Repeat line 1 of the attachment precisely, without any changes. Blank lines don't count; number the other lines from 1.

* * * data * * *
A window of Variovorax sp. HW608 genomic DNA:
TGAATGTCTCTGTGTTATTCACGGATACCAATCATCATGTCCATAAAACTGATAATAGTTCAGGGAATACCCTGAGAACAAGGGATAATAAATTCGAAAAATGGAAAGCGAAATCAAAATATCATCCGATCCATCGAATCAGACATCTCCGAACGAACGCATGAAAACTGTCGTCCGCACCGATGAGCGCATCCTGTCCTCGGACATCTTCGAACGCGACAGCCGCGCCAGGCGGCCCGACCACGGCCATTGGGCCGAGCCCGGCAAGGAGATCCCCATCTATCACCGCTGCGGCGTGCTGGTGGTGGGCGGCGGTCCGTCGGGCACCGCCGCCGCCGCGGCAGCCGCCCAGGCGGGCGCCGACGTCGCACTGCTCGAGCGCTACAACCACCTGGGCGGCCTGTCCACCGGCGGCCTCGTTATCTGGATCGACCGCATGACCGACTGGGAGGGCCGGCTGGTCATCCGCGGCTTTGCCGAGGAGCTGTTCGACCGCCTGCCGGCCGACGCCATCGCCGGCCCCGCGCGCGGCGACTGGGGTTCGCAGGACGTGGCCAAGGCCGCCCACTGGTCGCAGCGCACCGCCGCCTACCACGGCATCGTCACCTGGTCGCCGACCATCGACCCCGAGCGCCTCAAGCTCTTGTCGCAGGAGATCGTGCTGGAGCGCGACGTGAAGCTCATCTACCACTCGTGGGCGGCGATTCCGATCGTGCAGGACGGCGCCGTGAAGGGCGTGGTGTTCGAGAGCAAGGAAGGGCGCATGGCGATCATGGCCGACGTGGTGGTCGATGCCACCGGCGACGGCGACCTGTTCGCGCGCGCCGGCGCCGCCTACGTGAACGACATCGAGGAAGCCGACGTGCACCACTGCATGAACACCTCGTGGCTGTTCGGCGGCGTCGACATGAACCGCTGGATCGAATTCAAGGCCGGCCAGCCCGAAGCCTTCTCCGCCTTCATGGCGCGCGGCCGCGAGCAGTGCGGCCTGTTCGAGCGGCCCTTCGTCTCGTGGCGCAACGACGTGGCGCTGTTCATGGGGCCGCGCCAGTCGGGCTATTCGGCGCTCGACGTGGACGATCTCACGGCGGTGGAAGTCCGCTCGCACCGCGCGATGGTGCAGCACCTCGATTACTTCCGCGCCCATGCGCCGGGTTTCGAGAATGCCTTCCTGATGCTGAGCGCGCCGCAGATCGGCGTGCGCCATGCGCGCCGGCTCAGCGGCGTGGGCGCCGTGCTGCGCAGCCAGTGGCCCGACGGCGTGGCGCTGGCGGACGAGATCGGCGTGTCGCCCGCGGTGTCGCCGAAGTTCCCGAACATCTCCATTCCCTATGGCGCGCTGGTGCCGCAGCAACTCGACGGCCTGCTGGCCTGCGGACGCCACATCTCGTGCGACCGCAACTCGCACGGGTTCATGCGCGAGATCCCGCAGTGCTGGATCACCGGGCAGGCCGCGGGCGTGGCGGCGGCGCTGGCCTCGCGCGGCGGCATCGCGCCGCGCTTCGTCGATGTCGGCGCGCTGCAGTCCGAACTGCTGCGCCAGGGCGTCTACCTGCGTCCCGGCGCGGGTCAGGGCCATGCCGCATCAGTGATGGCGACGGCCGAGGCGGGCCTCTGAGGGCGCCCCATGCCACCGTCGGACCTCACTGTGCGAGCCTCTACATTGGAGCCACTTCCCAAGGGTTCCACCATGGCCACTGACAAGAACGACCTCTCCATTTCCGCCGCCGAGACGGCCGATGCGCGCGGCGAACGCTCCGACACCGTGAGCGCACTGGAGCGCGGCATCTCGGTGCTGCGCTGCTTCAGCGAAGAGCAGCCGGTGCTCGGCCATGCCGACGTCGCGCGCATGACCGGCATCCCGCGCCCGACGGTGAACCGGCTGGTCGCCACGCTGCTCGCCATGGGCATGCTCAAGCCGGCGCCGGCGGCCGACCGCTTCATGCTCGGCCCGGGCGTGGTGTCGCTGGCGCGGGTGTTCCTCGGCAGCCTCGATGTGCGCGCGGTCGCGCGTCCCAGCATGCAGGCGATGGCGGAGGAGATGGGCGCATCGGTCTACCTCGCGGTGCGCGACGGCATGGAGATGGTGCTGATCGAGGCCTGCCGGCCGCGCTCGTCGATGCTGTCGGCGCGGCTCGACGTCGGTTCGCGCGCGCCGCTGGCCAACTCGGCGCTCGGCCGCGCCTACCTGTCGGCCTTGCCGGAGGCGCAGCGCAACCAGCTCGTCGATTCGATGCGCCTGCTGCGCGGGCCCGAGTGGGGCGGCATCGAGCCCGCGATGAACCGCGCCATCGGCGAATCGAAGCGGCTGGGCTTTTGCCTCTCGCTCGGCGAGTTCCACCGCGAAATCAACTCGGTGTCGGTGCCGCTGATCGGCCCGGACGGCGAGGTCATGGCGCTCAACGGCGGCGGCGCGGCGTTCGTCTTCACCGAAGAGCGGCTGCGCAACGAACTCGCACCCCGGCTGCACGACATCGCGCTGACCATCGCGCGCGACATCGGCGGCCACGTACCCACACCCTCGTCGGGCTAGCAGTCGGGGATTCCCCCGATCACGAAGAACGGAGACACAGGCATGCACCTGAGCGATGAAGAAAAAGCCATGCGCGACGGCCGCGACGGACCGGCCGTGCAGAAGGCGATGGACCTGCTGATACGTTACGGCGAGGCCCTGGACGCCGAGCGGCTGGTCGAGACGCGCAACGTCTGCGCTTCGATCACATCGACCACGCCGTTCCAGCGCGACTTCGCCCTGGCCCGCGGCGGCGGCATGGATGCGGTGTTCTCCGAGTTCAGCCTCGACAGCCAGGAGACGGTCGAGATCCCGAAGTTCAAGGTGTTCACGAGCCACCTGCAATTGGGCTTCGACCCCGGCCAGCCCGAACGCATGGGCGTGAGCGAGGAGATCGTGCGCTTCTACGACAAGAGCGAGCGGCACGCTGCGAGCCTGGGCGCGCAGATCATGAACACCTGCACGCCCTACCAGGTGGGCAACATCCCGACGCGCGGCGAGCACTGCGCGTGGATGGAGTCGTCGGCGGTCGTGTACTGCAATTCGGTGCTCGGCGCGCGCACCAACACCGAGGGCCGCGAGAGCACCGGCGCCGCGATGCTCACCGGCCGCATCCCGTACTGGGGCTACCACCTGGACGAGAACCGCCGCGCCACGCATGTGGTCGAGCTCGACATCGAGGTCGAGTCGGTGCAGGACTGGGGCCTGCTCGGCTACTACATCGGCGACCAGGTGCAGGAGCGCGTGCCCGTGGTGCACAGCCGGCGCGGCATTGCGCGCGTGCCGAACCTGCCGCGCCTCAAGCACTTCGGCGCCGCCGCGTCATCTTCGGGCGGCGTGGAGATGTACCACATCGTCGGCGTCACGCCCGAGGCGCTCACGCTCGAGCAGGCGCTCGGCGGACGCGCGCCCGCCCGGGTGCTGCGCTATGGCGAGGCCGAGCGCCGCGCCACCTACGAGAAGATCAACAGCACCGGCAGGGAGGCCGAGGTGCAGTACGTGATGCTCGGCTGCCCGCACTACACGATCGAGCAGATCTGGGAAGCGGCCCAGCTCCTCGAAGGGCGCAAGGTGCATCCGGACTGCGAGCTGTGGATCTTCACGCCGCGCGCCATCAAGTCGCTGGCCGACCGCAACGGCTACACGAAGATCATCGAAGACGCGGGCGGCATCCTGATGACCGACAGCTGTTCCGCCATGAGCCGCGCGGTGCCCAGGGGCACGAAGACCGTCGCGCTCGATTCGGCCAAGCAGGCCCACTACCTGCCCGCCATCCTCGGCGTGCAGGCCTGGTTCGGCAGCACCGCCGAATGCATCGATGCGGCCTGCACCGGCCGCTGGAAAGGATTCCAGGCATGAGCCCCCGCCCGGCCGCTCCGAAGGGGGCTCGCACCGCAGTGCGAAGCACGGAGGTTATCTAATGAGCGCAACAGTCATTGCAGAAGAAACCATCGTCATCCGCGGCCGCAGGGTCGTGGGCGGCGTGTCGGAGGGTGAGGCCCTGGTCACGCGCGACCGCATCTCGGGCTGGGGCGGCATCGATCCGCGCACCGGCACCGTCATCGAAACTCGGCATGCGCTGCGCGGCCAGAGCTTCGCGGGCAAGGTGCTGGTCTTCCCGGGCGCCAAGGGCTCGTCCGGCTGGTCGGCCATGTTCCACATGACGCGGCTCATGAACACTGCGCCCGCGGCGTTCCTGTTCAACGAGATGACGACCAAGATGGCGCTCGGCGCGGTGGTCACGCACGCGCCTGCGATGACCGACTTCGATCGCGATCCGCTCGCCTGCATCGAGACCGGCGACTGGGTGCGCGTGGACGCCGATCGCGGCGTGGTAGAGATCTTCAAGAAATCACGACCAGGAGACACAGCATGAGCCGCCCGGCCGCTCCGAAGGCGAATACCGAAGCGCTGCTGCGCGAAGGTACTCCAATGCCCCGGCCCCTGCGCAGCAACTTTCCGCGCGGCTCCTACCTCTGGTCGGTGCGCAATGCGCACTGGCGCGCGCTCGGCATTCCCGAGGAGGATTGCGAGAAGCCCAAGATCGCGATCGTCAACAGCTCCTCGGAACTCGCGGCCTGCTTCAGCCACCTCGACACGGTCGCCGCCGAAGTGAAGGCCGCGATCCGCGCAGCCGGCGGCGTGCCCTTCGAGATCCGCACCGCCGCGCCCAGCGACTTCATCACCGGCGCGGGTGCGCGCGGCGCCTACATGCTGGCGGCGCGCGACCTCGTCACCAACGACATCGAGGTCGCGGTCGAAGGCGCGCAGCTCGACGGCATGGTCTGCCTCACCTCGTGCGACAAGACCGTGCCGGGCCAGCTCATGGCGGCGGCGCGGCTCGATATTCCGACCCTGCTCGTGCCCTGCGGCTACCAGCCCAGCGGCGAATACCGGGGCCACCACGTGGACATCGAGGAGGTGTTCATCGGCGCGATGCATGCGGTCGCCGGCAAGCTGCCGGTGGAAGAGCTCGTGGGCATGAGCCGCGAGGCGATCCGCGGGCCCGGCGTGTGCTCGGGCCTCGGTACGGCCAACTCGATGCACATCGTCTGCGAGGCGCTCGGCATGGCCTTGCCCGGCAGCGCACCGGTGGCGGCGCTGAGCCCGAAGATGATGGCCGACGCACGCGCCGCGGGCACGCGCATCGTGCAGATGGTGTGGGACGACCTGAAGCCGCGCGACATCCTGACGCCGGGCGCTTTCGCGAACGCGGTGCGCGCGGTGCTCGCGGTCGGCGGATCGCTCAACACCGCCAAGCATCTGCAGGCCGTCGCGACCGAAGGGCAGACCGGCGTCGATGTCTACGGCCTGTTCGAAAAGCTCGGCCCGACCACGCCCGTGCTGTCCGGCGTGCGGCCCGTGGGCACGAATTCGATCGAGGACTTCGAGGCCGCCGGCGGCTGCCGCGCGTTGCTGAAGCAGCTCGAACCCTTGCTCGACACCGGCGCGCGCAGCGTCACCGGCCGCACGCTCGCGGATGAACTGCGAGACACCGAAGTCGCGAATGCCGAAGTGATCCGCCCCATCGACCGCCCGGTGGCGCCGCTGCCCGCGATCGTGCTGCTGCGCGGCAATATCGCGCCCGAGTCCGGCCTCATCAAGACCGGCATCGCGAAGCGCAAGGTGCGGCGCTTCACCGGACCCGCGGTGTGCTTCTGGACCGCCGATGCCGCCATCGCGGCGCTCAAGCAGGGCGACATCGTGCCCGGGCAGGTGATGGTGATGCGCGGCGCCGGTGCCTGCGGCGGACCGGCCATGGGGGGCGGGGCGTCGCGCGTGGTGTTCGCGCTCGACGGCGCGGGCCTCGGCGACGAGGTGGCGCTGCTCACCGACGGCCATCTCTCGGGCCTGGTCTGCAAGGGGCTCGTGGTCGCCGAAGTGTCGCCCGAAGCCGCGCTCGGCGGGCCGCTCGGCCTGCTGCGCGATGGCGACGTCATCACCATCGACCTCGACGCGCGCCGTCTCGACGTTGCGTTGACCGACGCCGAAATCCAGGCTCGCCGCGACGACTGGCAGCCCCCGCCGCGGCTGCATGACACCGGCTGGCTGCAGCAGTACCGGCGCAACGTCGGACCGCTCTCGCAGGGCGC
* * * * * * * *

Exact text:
A window of Variovorax sp. HW608 genomic DNA: